Teleportation of quantum states involving more than one particle, as now shown by Qiang Zhang and colleagues, is required for a number of protocols for large-scale quantum communication and computation. These promise secure information exchange and the ability to solve certain tasks faster than any classical computer. The authors’ experiment lasted several days, but with further improvements the scheme might become of more practical value.

Author contact:

Qiang Zhang (Physics Institute, University Heidelberg, Germany)
Tel: +49 6221 549369; E-mail: [email protected]

********************************NATURE IMMUNOLOGY ***********************

[3] Overcoming bacterial virulence

DOI: 10.1038/ni1386

An effective way to vaccinate against infection by the plague bacterium Yersinia pestis in mice is reported in a study to be published in the October issue of Nature Immunology. This organism has been a scourge of humans for hundreds of years.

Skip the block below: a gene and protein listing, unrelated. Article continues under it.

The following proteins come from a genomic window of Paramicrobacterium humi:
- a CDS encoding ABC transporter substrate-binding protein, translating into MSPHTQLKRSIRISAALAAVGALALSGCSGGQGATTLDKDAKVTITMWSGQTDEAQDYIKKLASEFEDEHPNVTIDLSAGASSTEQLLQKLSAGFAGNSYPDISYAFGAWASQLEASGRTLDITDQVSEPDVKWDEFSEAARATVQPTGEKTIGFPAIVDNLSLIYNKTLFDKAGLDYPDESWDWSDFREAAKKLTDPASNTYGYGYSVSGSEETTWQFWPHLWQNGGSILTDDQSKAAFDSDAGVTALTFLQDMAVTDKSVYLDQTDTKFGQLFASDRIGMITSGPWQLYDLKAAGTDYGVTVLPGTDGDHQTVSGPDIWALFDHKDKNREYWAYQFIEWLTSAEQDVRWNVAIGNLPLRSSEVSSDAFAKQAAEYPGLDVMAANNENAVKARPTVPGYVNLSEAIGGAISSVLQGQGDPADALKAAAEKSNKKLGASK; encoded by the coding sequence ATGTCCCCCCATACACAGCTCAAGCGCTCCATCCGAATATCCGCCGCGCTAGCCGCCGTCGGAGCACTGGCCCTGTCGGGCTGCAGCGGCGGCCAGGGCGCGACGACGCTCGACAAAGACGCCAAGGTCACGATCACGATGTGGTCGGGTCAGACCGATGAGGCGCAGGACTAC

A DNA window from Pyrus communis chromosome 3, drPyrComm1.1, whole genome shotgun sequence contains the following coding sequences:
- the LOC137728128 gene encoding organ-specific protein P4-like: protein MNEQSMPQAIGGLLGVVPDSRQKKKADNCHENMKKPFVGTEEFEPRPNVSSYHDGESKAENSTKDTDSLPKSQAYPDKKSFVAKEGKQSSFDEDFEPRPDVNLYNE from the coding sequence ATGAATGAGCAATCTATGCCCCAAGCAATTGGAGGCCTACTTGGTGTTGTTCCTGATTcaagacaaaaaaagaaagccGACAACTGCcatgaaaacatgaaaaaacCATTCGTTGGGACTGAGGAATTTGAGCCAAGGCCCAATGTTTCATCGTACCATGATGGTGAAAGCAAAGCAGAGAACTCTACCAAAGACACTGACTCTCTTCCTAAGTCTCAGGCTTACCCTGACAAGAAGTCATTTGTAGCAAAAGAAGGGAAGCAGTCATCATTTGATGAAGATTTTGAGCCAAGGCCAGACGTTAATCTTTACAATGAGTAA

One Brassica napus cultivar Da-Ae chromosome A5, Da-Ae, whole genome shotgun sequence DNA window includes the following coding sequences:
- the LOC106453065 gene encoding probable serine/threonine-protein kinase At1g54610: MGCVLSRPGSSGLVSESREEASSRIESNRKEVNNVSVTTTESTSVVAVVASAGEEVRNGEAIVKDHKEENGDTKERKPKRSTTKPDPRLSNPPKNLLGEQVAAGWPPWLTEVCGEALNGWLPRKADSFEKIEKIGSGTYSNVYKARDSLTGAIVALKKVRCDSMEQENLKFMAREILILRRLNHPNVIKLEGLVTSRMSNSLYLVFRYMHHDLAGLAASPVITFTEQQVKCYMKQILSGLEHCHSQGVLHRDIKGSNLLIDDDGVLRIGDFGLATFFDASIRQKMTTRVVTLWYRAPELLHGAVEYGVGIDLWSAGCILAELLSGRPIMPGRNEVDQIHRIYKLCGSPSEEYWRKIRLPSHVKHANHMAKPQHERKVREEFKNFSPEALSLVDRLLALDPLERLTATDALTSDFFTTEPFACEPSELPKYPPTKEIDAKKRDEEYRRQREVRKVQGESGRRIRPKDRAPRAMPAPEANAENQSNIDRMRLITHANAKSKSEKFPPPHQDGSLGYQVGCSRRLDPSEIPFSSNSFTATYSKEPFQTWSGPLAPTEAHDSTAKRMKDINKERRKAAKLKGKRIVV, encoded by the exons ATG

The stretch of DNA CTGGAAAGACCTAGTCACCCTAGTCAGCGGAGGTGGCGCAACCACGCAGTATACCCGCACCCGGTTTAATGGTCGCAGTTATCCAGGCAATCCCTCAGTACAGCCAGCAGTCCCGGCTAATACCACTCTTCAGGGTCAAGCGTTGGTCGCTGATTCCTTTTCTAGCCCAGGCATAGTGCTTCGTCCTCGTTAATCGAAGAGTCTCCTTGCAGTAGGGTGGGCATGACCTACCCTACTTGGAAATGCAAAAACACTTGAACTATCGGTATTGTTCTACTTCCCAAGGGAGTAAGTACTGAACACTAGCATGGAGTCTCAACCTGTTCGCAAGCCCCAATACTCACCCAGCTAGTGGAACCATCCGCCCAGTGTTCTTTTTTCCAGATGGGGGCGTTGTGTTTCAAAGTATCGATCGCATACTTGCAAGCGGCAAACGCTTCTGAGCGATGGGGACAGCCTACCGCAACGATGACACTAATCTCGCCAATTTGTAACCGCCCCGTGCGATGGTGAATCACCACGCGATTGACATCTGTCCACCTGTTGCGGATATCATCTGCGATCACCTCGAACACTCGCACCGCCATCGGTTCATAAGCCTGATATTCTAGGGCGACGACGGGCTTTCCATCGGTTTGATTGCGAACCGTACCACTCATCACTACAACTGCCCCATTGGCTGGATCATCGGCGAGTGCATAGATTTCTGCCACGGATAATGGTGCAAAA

Egil Lien and colleagues have taken advantage of the fact that bacteria like Y. pestis ‘wear a coat’ of protein and fatty sugars. The ‘coats’ of some bacteria normally stimulate mammalian immune cells well, whereas others, such as those of Y. pestis, do not, allowing them to evade or suppress the innate immune response of the host. Lien and colleagues have engineered a Y. pestis strain with a coat that stimulates immune cells in mice, and show that mice can survive infection with this engineered strain. The surviving mice also appear to be protected from subsequent infection with normal, otherwise deadly, Y. pestis. The results suggest that ‘immune stealth’ may be critical for normal Y. pestis to cause serious infection.